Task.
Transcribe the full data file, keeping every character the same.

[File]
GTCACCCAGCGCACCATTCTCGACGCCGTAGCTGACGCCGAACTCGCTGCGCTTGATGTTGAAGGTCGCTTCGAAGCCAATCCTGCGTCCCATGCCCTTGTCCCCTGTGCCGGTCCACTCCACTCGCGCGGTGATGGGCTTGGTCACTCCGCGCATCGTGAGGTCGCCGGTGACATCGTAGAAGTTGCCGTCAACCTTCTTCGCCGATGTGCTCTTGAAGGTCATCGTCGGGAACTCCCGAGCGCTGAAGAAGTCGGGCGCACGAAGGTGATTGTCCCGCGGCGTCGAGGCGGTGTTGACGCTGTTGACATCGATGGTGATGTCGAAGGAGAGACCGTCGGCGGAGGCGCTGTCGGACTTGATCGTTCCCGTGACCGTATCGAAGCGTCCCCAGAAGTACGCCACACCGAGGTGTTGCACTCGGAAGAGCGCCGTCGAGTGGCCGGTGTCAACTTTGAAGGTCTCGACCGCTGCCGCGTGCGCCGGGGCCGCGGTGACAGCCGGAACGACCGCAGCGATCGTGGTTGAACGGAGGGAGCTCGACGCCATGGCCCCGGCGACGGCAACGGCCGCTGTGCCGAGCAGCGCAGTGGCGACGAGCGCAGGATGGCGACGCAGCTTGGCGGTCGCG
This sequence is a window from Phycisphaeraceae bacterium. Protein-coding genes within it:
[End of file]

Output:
GTCACCCAGCGCACCATTCTCGACGCCGTAGCTGACGCCGAACTCGCTGCGCTTGATGTTGAAGGTCGCTTCGAAGCCAATCCTGCGTCCCATGCCCTTGTCCCCTGTGCCGGTCCACTCCACTCGCGCGGTGATGGGCTTGGTCACTCCGCGCATCGTGAGGTCGCCGGTGACATCGTAGAAGTTGCCGTCAACCTTCTTCGCCGATGTGCTCTTGAAGGTCATCGTCGGGAACTCCCGAGCGCTGAAGAAGTCGGGCGCACGAAGGTGATTGTCCCGCGGCGTCGAGGCGGTGTTGACGCTGTTGACATCGATGGTGATGTCGAAGGAGAGACCGTCGGCGGAGGCGCTGTCGGACTTGATCGTTCCCGTGACCGTATCGAAGCGTCCCCAGAAGTACGCCACACCGAGGTGTTGCACTCGGAAGAGCGCCGTCGAGTGGCCGGTGTCAACTTTGAAGGTCTCGACCGCTGCCGCGTGCGCCGGGGCCGCGGTGACAGCCGGAACGACCGCAGCGATCGTGGTTGAACGGAGGGAGCTCGACGCCATGGCCCCGGCGACGGCAACGGCCGCTGTGCCGAGCAGCGCAGTGGCGACGAGCGCAGGATGGCGACGCAGCTTGGCGGTCGCG
This sequence is a window from Phycisphaeraceae bacterium. Protein-coding genes within it: